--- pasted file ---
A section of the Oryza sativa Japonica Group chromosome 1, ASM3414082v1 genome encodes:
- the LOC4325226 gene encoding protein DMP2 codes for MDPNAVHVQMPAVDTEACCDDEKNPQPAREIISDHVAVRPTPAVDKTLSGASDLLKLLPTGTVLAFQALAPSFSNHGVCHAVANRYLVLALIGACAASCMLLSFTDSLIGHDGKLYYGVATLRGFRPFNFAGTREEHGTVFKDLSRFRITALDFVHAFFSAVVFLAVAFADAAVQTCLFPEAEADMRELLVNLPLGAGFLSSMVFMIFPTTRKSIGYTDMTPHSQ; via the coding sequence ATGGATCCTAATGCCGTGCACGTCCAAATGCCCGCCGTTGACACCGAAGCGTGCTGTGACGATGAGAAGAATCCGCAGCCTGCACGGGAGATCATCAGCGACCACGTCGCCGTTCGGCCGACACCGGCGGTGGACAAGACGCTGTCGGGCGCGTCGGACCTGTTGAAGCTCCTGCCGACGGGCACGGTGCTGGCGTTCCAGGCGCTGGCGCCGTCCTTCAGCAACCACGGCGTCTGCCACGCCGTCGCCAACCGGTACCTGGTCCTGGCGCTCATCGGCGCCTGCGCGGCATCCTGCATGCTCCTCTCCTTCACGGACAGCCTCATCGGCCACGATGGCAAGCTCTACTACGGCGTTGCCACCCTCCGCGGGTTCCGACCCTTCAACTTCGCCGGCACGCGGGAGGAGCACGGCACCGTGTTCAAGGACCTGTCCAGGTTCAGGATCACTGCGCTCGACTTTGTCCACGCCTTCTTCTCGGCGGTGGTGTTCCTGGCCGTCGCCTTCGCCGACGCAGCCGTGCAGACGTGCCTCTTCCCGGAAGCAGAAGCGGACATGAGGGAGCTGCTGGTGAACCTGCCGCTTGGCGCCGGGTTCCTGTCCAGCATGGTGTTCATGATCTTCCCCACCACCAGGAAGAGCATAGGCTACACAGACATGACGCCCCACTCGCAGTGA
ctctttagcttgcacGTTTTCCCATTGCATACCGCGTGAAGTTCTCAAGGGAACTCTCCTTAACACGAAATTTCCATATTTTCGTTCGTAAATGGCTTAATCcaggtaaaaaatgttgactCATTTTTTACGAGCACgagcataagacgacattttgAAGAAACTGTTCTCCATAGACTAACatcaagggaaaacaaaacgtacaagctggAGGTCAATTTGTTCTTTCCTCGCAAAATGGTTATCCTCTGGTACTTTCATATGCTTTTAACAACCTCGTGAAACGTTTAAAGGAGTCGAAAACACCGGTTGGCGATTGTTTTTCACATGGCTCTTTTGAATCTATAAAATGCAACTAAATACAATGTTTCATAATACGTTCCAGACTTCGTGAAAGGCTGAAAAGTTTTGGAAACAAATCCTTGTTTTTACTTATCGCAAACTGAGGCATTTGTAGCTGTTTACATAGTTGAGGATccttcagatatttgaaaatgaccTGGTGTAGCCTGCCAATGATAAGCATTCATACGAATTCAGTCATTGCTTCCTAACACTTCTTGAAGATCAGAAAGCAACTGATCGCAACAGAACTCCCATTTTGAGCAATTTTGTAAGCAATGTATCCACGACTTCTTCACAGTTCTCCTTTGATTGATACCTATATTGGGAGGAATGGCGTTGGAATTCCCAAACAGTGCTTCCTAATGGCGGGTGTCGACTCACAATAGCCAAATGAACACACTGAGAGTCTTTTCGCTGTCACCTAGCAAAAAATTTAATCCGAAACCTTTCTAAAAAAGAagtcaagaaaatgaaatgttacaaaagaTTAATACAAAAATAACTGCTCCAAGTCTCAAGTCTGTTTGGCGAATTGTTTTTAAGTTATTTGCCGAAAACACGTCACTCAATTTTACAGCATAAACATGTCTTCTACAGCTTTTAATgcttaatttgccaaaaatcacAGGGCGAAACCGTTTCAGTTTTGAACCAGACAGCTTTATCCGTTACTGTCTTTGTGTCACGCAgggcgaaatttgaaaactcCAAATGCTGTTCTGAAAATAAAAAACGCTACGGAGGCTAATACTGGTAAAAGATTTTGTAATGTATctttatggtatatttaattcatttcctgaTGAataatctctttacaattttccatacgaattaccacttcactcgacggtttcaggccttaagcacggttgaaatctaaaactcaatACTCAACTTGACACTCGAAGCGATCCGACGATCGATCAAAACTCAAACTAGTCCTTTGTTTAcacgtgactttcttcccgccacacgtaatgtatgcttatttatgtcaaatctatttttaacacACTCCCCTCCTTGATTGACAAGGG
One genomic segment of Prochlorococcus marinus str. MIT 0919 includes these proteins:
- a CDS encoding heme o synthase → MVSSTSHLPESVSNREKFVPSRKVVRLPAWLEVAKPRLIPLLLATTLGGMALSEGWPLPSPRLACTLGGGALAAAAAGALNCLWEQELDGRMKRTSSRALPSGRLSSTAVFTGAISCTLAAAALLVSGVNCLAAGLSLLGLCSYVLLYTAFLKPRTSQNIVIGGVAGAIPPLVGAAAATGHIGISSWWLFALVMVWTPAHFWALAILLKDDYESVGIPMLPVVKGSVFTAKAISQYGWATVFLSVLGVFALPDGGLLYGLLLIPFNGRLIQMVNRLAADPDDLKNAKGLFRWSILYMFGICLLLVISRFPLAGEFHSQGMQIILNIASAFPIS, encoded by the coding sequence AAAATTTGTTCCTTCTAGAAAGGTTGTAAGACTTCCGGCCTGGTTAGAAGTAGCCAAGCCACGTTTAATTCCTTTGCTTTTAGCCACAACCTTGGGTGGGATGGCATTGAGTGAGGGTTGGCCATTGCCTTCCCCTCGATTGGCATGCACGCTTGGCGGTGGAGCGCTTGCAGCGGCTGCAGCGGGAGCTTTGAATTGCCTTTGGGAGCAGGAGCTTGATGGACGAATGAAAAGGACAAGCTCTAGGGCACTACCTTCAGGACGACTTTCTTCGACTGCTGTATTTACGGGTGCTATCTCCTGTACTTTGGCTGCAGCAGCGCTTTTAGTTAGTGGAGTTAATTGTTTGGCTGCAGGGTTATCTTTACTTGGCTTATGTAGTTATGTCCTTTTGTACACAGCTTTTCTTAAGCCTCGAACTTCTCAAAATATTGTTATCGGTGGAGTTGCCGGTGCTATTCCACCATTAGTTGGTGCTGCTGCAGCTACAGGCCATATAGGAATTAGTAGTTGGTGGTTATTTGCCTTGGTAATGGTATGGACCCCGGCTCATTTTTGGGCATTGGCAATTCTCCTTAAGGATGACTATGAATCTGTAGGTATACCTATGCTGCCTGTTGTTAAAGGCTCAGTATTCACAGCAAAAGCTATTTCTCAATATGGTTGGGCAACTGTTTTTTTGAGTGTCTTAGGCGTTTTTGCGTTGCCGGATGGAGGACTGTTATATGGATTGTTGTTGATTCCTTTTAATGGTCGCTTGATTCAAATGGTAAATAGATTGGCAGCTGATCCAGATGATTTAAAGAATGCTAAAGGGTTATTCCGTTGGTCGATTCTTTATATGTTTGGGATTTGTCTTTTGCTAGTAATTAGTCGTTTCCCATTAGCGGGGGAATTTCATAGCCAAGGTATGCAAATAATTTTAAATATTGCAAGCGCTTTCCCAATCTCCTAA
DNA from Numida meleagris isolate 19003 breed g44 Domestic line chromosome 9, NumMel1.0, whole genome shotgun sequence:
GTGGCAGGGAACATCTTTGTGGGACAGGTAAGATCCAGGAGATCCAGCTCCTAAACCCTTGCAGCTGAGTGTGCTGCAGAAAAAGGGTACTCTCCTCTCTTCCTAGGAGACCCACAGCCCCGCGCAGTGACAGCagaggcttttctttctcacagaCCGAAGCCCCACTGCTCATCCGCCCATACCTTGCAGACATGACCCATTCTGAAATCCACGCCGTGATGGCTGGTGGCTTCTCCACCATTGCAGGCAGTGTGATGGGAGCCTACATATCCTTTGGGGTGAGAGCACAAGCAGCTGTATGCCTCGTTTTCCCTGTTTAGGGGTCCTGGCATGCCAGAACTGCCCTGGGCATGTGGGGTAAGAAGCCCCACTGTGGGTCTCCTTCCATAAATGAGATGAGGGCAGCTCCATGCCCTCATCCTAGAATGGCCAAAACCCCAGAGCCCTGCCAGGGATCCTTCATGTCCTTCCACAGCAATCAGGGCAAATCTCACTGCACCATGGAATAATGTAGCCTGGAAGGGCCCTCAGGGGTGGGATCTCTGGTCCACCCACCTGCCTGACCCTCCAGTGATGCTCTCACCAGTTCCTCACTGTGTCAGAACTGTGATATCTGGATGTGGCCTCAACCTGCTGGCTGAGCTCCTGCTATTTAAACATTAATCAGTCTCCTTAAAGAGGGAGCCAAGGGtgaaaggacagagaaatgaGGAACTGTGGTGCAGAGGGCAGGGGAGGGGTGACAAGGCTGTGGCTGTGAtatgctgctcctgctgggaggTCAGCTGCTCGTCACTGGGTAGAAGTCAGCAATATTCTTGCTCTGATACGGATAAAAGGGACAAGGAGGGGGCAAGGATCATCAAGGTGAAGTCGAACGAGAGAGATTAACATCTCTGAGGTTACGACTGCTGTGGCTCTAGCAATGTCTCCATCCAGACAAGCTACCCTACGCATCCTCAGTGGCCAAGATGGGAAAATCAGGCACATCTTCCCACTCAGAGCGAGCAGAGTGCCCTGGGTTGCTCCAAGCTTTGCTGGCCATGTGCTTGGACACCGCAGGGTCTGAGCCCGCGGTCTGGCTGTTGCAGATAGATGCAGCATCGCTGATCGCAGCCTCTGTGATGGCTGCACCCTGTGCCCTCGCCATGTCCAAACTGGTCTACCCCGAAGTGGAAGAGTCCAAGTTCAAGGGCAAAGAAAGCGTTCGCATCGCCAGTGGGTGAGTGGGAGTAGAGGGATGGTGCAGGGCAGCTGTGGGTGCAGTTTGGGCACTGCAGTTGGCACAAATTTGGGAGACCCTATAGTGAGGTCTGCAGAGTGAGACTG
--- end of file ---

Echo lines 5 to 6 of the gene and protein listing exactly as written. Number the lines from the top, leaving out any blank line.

- a CDS encoding heme o synthase → MVSSTSHLPESVSNREKFVPSRKVVRLPAWLEVAKPRLIPLLLATTLGGMALSEGWPLPSPRLACTLGGGALAAAAAGALNCLWEQELDGRMKRTSSRALPSGRLSSTAVFTGAISCTLAAAALLVSGVNCLAAGLSLLGLCSYVLLYTAFLKPRTSQNIVIGGVAGAIPPLVGAAAATGHIGISSWWLFALVMVWTPAHFWALAILLKDDYESVGIPMLPVVKGSVFTAKAISQYGWATVFLSVLGVFALPDGGLLYGLLLIPFNGRLIQMVNRLAADPDDLKNAKGLFRWSILYMFGICLLLVISRFPLAGEFHSQGMQIILNIASAFPIS, encoded by the coding sequence AAAATTTGTTCCTTCTAGAAAGGTTGTAAGACTTCCGGCCTGGTTAGAAGTAGCCAAGCCACGTTTAATTCCTTTGCTTTTAGCCACAACCTTGGGTGGGATGGCATTGAGTGAGGGTTGGCCATTGCCTTCCCCTCGATTGGCATGCACGCTTGGCGGTGGAGCGCTTGCAGCGGCTGCAGCGGGAGCTTTGAATTGCCTTTGGGAGCAGGAGCTTGATGGACGAATGAAAAGGACAAGCTCTAGGGCACTACCTTCAGGACGACTTTCTTCGACTGCTGTATTTACGGGTGCTATCTCCTGTACTTTGGCTGCAGCAGCGCTTTTAGTTAGTGGAGTTAATTGTTTGGCTGCAGGGTTATCTTTACTTGGCTTATGTAGTTATGTCCTTTTGTACACAGCTTTTCTTAAGCCTCGAACTTCTCAAAATATTGTTATCGGTGGAGTTGCCGGTGCTATTCCACCATTAGTTGGTGCTGCTGCAGCTACAGGCCATATAGGAATTAGTAGTTGGTGGTTATTTGCCTTGGTAATGGTATGGACCCCGGCTCATTTTTGGGCATTGGCAATTCTCCTTAAGGATGACTATGAATCTGTAGGTATACCTATGCTGCCTGTTGTTAAAGGCTCAGTATTCACAGCAAAAGCTATTTCTCAATATGGTTGGGCAACTGTTTTTTTGAGTGTCTTAGGCGTTTTTGCGTTGCCGGATGGAGGACTGTTATATGGATTGTTGTTGATTCCTTTTAATGGTCGCTTGATTCAAATGGTAAATAGATTGGCAGCTGATCCAGATGATTTAAAGAATGCTAAAGGGTTATTCCGTTGGTCGATTCTTTATATGTTTGGGATTTGTCTTTTGCTAGTAATTAGTCGTTTCCCATTAGCGGGGGAATTTCATAGCCAAGGTATGCAAATAATTTTAAATATTGCAAGCGCTTTCCCAATCTCCTAA
DNA from Numida meleagris isolate 19003 breed g44 Domestic line chromosome 9, NumMel1.0, whole genome shotgun sequence: